The lifetime ban imposed on Whalley for helping fix the 2-0 win over Liverpool, even though he himself hadn't taken part in the game, was rescinded in return for his volunteering for the front during world war one. As it was it proved to be the war, rather than the FA who robbed him of the remaining years of his top flight career and after the war he never returned to the elite, finding himself in the Third Division as a thirty-seven year old veteran.

If any City fans had forgotten the former United star he made sure they remembered him in scoring the sensational winning goal to kick start a great cup run that would take them to the quarter finals. At Hyde Road the Addicks were never troubled in the first half and deservedly led through Goodman at the break. Tommy Johnson gave City the early equaliser they so desperately needed and a second goal looked inevitable for most of the remainder of the game before Whalley stunned the home fans.

Unsurprisingly the press called the result a fluke against a City side who had only been beaten once at home that season and Charlton's run would be ended by last season's cup runners up, Preston, despite the fact that they were not as good a side as City and would have to travel to Charlton's Valley.

Over 20,000 were there to see Preston start well but the longer Charlton went without conceding a goal the more they grew in confidence and went in at the interval on level terms. The second half started in sensational fashion with Kosher Goodman opening the scoring with a thirty yard screamer, which left North End keeper, Branston, helpless. Preston had no time to recover before Steve Smith doubled the Third Division club's advantage, which they held to the end. This time the press had to take their hats off and admit that this was no fluke and that Charlton had deservedly won both games with Whalley again being hailed as the hero.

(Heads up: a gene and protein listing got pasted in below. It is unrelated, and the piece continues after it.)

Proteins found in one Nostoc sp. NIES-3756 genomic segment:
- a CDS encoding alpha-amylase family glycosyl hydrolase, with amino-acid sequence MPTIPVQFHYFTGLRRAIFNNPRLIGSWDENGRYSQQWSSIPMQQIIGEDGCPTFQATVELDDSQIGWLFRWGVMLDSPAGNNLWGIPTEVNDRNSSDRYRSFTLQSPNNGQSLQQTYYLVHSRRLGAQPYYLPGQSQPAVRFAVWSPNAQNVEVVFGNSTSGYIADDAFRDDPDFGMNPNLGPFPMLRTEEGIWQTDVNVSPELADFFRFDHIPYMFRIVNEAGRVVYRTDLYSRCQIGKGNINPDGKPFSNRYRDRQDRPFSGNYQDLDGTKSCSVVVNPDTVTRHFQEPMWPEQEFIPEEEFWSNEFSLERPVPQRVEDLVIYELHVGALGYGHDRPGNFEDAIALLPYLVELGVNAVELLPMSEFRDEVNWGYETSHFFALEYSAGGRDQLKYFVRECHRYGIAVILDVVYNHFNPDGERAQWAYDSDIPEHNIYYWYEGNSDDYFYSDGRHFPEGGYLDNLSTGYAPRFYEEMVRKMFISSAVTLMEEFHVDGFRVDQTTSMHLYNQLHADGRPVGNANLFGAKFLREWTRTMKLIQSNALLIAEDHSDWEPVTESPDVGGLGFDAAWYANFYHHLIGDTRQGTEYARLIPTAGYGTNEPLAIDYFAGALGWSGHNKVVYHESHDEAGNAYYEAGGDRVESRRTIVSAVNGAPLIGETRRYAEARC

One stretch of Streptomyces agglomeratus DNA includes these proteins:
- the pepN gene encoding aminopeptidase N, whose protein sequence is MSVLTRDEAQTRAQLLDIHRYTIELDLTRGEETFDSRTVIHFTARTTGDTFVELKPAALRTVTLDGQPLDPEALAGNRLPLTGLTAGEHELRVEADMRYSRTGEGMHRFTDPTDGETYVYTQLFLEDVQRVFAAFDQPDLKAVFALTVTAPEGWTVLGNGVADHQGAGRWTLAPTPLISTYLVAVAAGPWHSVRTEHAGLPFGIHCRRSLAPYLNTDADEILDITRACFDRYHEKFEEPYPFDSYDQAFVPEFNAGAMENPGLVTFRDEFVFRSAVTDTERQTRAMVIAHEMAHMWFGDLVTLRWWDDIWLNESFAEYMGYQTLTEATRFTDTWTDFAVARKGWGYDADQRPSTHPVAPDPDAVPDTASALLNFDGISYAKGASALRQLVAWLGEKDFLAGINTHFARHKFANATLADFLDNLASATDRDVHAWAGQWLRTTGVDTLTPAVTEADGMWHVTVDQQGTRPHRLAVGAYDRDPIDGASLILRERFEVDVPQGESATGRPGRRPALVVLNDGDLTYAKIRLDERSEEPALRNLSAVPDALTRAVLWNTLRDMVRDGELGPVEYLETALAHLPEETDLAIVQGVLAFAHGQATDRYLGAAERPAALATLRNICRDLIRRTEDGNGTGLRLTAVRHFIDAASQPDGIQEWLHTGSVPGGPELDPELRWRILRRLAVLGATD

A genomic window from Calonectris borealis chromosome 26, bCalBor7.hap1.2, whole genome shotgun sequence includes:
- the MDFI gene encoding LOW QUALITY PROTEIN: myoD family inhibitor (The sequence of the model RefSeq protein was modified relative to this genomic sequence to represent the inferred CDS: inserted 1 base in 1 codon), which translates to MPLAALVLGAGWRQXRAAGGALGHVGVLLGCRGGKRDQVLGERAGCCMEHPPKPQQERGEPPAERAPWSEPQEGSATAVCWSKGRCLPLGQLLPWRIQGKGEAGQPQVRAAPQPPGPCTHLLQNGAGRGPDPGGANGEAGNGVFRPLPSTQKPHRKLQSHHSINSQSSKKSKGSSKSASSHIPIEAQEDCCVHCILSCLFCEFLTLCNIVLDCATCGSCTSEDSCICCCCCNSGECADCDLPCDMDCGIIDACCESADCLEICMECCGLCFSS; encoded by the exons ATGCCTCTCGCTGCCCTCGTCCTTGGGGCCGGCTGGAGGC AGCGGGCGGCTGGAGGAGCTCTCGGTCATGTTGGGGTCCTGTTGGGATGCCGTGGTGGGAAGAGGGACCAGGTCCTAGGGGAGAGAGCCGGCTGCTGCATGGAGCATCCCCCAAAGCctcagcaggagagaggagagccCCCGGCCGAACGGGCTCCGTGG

West Bromwich Albion were drawn to travel to the Valley in round three with the press now speculating if the giant killers could do it again and book a quarter final slot. The match proved to be a cracker but only one goal settled it as one eyed Bob Thomson, a cup finalist with Chelsea in 1915 saw his long range shot parried by Pearson into the path of Goodman who yet again proved the goal hero for the third time. Albion had their chances but so too did Charlton and nobody dared suggest any element of fluke to this victory as the Addicks became the first team from the Third Division to defeat three top flight clubs in a cup run.

Cup fever had hit by the time of Bolton's visit in the quarter finals and Charlton yet again put in an excellent display only to miss out to a solitary goal to the side who eventually went on to win the cup. Unlike so many other teams who have enjoyed such cup runs, Charlton didn't enjoy a sudden upturn in league fortunes and remained a mid table Third Division outfit before securing a very unexpected promotion in 1929 while Seth Plum was rewarded for his efforts in the cup run by becoming Charlton's first ever international for England against France in May.

Charlton: 1:Freddy Wood, 2:Frank Burton, 3:Baden Herod, 4:Seth Plum, 5:Arthur Whalley, 6:, 7:Bobby Thomson, 8:Alex Steele, 9:Abraham 'Kosha' Goodman, 10:Sid Castle, 11:Steve Smith

West Bromwich: 1:Hubert Pearson, 2:Joe Smith, 3:Billy Adams, 4:Tommy Magee, 5:Sid Bowser, 6:Bobby McNeal, 7:James Spencer, 8:Ivor Jones, 9:Stan Davies, 10:Fred Morris, 11:Howard Gregory